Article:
Molecular physiology of copepods

from biomarker to transcriptomes and back again

Ann M. Tarrant, Birgitte Nilsson, Benni Winding Hansen

Publikation: Bidrag til tidsskriftTidsskriftartikelForskningpeer review

Resumé

Planktonic copepods are a diverse and abundant group of small (~mm sized) aquatic animals that play a critical role in linking the base of the food chain with higher trophic levels. These invertebrates are a primary food source for marine fish larvae. Their ubiquitous presence is thus of vital importance for recruitment of fish stocks and also as promising live feed for finfish production in aquaculture. This paper reviews the application of molecular approaches to understanding copepod physiology, particularly in non-parasitic species. The review includes both targeted gene approaches and untargeted transcriptomic approaches, with suggestions for best practices in each case. Issues particularly relevant to studies of copepods include heterogeneity within species, morphologically cryptic species, experimental artifacts associated with sample handling, and limited annotation of copepod genes and transcripts. The emergence of high-throughput sequencing and associated increased availability of genomic and transcriptomic databases have presented a huge opportunity to advance knowledge of copepod physiology. The research community can leverage this opportunity through efforts to maintain or improve data accessibility, database annotation, and documentation of analytical pipelines.
OriginalsprogEngelsk
TidsskriftComparative Biochemistry and Physiology - Part D: Genomics and Proteomics
Vol/bind2019
Udgave nummer30
Sider (fra-til)230-247
Antal sider18
ISSN1744-117X
DOI
StatusUdgivet - 2019

Citer dette

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Molecular physiology of copepods : from biomarker to transcriptomes and back again. / Tarrant, Ann M.; Nilsson, Birgitte; Hansen, Benni Winding.

I: Comparative Biochemistry and Physiology - Part D: Genomics and Proteomics, Bind 2019, Nr. 30, 2019, s. 230-247.

Publikation: Bidrag til tidsskriftTidsskriftartikelForskningpeer review

TY - JOUR

T1 - Molecular physiology of copepods

T2 - from biomarker to transcriptomes and back again

AU - Tarrant, Ann M.

AU - Nilsson, Birgitte

AU - Hansen, Benni Winding

PY - 2019

Y1 - 2019

N2 - Planktonic copepods are a diverse and abundant group of small (~mm sized) aquatic animals that play a critical role in linking the base of the food chain with higher trophic levels. These invertebrates are a primary food source for marine fish larvae. Their ubiquitous presence is thus of vital importance for recruitment of fish stocks and also as promising live feed for finfish production in aquaculture. This paper reviews the application of molecular approaches to understanding copepod physiology, particularly in non-parasitic species. The review includes both targeted gene approaches and untargeted transcriptomic approaches, with suggestions for best practices in each case. Issues particularly relevant to studies of copepods include heterogeneity within species, morphologically cryptic species, experimental artifacts associated with sample handling, and limited annotation of copepod genes and transcripts. The emergence of high-throughput sequencing and associated increased availability of genomic and transcriptomic databases have presented a huge opportunity to advance knowledge of copepod physiology. The research community can leverage this opportunity through efforts to maintain or improve data accessibility, database annotation, and documentation of analytical pipelines.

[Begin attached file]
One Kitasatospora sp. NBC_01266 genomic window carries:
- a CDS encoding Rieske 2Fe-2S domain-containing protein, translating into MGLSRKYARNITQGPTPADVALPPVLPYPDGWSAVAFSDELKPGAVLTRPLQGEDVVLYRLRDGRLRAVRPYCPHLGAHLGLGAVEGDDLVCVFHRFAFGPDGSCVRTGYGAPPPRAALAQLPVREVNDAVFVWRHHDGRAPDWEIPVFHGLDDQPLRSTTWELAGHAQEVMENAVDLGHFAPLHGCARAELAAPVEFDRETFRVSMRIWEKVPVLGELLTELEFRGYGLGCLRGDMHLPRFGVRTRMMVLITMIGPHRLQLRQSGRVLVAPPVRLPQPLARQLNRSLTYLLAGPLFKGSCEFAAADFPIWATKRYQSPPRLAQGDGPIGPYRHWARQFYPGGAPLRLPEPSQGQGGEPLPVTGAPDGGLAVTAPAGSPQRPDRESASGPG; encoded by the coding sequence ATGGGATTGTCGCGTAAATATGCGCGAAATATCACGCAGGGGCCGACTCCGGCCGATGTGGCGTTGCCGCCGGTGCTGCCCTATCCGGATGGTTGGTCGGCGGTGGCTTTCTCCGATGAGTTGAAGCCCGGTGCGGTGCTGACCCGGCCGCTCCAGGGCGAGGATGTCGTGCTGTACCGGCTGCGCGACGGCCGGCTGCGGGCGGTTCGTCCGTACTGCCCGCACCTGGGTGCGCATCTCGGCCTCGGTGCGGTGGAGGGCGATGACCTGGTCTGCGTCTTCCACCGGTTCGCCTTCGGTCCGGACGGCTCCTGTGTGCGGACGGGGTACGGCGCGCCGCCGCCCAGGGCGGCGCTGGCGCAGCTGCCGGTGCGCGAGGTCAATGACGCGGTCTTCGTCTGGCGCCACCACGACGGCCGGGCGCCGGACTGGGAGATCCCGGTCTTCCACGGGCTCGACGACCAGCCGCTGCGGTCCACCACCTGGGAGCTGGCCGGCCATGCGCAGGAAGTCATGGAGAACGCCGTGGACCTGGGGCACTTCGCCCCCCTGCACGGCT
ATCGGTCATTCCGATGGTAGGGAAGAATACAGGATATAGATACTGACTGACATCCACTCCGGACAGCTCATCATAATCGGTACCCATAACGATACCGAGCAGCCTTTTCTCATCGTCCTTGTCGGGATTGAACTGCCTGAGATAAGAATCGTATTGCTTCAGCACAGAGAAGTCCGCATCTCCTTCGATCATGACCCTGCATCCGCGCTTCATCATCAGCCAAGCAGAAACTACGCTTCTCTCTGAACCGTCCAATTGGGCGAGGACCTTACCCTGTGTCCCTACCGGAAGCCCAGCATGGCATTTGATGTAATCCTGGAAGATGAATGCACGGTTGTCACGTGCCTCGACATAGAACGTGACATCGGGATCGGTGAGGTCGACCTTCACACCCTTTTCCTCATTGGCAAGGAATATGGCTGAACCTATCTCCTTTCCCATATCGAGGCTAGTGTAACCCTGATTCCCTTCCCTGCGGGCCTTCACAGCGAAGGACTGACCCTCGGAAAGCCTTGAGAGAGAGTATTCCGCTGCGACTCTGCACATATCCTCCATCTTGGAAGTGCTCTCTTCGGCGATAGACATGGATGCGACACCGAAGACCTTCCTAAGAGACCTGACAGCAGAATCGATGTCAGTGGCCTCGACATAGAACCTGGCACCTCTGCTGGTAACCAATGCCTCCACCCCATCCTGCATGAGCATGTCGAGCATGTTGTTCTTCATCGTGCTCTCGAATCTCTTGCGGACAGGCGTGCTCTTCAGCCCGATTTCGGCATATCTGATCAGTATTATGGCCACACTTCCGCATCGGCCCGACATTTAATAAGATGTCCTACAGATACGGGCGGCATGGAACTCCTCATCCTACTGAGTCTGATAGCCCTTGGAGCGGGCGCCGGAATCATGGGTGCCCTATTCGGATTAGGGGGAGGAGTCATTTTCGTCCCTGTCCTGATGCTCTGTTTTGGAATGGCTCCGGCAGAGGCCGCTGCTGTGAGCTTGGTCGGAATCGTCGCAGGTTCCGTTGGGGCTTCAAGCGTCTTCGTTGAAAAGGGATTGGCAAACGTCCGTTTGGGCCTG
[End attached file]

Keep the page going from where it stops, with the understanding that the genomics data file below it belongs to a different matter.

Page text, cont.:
AB - Planktonic copepods are a diverse and abundant group of small (~mm sized) aquatic animals that play a critical role in linking the base of the food chain with higher trophic levels. These invertebrates are a primary food source for marine fish larvae. Their ubiquitous presence is thus of vital importance for recruitment of fish stocks and also as promising live feed for finfish production in aquaculture. This paper reviews the application of molecular approaches to understanding copepod physiology, particularly in non-parasitic species. The review includes both targeted gene approaches and untargeted transcriptomic approaches, with suggestions for best practices in each case. Issues particularly relevant to studies of copepods include heterogeneity within species, morphologically cryptic species, experimental artifacts associated with sample handling, and limited annotation of copepod genes and transcripts. The emergence of high-throughput sequencing and associated increased availability of genomic and transcriptomic databases have presented a huge opportunity to advance knowledge of copepod physiology. The research community can leverage this opportunity through efforts to maintain or improve data accessibility, database annotation, and documentation of analytical pipelines.

U2 - 10.1016/j.cbd.2019.03.005

DO - 10.1016/j.cbd.2019.03.005

M3 - Journal article

VL - 2019

SP - 230

EP - 247

JO - Comparative Biochemistry and Physiology - Part D: Genomics and Proteomics

JF - Comparative Biochemistry and Physiology - Part D: Genomics and Proteomics

SN - 1744-117X

IS - 30

ER -